[1 ]On the subject of this vacancy in the Supreme Court, Jefferson further wrote to Judge John Tyler:
Monticello, May 26, 1810
—Your friendly letter of the 12th has been duly received. Although I have laid it down as a law to myself, never to embarrass the President with my solicitations, and have not till now broken through it, yet I have made a part of your letter the subject of one to him, and have done it with all my heart, and in the full belief that I serve him and the public in urging that appointment. We have long enough suffered under the base prostitution of law to party passions in one judge, and the imbecility of another. In the hands of one the law is nothing more than an ambiguous text, to be explained by his sophistry into any meaning which may subserve his personal malice. Nor can any milk-and-water associate maintain his own dependance, and by a firm pursuance of what the law really is, extend its protection to the citizens or the public. I believe you will do it, and where you cannot induce your colleague to do what is right, you will be firm enough to hinder him from doing what is wrong, and by opposing sense to sophistry, leave the juries free to follow their own judgment.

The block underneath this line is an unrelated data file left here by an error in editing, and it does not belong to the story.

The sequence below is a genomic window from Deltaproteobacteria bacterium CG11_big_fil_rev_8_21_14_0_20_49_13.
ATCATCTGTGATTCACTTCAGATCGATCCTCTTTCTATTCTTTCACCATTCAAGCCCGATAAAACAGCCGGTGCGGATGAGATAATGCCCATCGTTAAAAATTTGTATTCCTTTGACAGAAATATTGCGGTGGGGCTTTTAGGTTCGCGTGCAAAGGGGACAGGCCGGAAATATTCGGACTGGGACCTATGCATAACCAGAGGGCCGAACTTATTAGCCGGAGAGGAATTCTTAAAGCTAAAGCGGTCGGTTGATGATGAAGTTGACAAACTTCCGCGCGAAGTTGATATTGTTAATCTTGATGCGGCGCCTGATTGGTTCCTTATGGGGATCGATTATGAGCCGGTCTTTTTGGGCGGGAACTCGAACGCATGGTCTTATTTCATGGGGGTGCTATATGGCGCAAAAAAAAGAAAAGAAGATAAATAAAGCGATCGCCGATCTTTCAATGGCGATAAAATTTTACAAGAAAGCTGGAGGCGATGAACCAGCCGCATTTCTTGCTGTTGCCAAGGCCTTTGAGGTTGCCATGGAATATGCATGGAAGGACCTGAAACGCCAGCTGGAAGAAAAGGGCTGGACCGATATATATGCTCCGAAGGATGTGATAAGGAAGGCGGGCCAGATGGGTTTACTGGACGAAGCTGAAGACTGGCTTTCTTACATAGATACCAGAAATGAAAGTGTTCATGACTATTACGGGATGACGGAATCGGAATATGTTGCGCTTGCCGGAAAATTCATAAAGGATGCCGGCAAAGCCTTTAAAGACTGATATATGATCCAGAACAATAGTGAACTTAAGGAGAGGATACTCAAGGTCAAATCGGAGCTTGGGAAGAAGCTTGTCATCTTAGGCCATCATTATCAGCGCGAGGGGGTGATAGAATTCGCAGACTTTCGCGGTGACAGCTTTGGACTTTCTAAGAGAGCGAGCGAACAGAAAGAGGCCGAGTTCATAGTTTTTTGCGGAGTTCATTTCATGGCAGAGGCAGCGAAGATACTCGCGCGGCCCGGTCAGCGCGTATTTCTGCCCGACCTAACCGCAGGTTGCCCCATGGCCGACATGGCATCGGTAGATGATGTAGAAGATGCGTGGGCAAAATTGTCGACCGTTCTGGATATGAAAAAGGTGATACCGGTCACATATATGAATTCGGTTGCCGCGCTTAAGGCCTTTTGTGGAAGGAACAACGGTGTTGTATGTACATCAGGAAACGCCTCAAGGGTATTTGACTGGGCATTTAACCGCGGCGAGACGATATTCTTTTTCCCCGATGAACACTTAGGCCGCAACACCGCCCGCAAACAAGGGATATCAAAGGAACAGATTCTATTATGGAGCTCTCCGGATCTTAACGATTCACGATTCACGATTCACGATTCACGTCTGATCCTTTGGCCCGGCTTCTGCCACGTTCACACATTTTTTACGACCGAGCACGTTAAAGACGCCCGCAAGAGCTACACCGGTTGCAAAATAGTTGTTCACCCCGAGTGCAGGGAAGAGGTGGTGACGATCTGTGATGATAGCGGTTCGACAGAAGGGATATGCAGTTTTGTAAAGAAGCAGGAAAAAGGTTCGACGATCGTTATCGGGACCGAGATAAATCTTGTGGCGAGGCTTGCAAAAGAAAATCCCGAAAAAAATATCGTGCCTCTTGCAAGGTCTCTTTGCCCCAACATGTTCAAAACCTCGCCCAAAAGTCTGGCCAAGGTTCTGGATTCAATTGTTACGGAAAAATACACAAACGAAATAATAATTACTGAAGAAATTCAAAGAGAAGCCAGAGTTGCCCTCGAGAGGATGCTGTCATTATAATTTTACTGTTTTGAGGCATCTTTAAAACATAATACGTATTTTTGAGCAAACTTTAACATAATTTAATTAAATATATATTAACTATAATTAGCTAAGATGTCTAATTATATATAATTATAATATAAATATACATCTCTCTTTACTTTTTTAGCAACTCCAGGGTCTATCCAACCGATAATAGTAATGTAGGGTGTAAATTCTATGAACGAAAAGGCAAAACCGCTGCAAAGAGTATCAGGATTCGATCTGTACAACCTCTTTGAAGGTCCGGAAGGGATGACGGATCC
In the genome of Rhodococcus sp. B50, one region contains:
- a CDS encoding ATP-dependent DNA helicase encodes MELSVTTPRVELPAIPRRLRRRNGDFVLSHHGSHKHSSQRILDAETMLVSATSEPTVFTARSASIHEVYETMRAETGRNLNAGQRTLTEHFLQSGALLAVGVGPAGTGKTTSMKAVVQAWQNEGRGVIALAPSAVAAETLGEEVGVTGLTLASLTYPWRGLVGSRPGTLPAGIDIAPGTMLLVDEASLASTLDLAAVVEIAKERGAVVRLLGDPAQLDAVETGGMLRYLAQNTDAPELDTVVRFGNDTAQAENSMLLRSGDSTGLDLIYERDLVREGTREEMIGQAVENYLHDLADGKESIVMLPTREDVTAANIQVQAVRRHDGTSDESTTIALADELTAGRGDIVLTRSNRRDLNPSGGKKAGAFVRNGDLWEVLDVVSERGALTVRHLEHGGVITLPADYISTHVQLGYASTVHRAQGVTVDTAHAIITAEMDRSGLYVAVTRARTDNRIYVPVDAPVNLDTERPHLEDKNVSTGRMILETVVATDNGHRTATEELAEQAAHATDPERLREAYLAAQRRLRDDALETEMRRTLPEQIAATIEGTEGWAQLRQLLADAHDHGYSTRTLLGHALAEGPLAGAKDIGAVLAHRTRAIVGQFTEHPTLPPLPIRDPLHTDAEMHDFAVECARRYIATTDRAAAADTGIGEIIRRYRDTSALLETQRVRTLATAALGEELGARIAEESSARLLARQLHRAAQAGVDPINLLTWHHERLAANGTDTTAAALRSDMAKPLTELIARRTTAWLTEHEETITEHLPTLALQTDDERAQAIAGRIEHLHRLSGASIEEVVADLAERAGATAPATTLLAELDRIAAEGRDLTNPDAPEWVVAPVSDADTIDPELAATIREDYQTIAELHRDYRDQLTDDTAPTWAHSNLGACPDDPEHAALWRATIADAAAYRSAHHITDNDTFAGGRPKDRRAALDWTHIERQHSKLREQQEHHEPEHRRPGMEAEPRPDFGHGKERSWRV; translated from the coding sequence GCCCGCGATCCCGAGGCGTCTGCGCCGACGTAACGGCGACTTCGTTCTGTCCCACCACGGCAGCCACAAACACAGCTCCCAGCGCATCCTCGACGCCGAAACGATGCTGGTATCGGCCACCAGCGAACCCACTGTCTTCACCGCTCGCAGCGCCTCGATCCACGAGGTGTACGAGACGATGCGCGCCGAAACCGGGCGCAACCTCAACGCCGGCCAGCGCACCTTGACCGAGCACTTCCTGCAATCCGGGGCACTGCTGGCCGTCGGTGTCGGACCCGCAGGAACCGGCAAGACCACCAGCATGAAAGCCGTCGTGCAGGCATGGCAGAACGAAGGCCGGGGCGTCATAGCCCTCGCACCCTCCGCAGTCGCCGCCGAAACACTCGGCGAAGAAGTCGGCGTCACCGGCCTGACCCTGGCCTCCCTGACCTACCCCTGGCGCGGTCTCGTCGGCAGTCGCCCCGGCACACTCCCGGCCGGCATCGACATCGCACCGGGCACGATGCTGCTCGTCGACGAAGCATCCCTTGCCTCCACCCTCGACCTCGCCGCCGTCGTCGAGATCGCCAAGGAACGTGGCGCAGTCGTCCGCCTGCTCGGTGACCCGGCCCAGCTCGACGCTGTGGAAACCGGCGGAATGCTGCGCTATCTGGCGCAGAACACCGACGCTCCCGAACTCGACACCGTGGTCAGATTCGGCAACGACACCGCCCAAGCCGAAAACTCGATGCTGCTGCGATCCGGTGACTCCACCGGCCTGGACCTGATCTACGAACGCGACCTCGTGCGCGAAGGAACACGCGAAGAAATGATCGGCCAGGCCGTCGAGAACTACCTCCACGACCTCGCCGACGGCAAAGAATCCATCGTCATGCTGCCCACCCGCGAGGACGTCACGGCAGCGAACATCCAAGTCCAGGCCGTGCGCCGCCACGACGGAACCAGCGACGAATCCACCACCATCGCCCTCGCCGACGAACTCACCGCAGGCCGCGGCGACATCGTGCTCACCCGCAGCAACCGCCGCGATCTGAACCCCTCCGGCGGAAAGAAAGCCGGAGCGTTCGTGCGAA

I have long lamented with you the depreciation of law science. The opinion seems to be that Blackstone is to us what the Alcoran is to the Mahometans, that everything which is necessary is in him, and what is not in him is not necessary. I still lend my counsel and books to such young students as will fix themselves in the neighborhood. Coke’s institutes and reports are their first, and Blackstone their last book, after an intermediate course of two or three years. It is nothing more than an elegant digest of what they will then have acquired from the real fountains of the law. Now men are born scholars, lawyers, doctors; in our day this was confined to poets. You wish to see me again in the legislature, but this is impossible; my mind is now so dissolved in tranquillity, that it can never again encounter a contentious assembly; the habits of thinking and speaking off-hand, after a disuse of five and twenty years, have given place to the slower process of the pen. I have indeed two great measures at heart, without which no republic can maintain itself in strength. 1. That of general education, to enable every man to judge for himself what will secure or endanger his freedom. 2. To divide every county into hundreds, of such size that all the children of each will be within reach of a central school in it. But this division looks to many other fundamental provisions. Every hundred, besides a school, should have a justice of the peace, a constable and a captain of militia. These officers, or some others within the hundred, should be a corporation to manage all its concerns, to take care of its roads, its poor, and its police by patrols, &c., (as the select men of the Eastern townships.) Every hundred should elect one or two jurors to serve where requisite, and all other elections should be made in the hundreds separately, and the votes of all the hundreds be brought together. Our present Captaincies might be declared hundreds for the present, with a power to the courts to alter them occasionally. These little republics would be the main strength of the great one. We owe to them the vigor given to our revolution in its commencement in the Eastern States, and by them the Eastern States were enabled to repeal the embargo in opposition to the Middle, Southern and Western States, and their large and lubberly division into counties which can never be assembled. General orders are given out from a centre to the foreman of every hundred, as to the sergeants of an army, and the whole nation is thrown into energetic action, in the same direction in one instant and as one man, and becomes absolutely irresistible. Could I once see this I should consider it as the dawn of the salvation of the republic, and say with old Simeon, nunc dimittas Domine. But our children will be as wise as we are, and will establish in the fulness of time those things not yet ripe for establishment. So be it, and to yourself health, happiness and long life.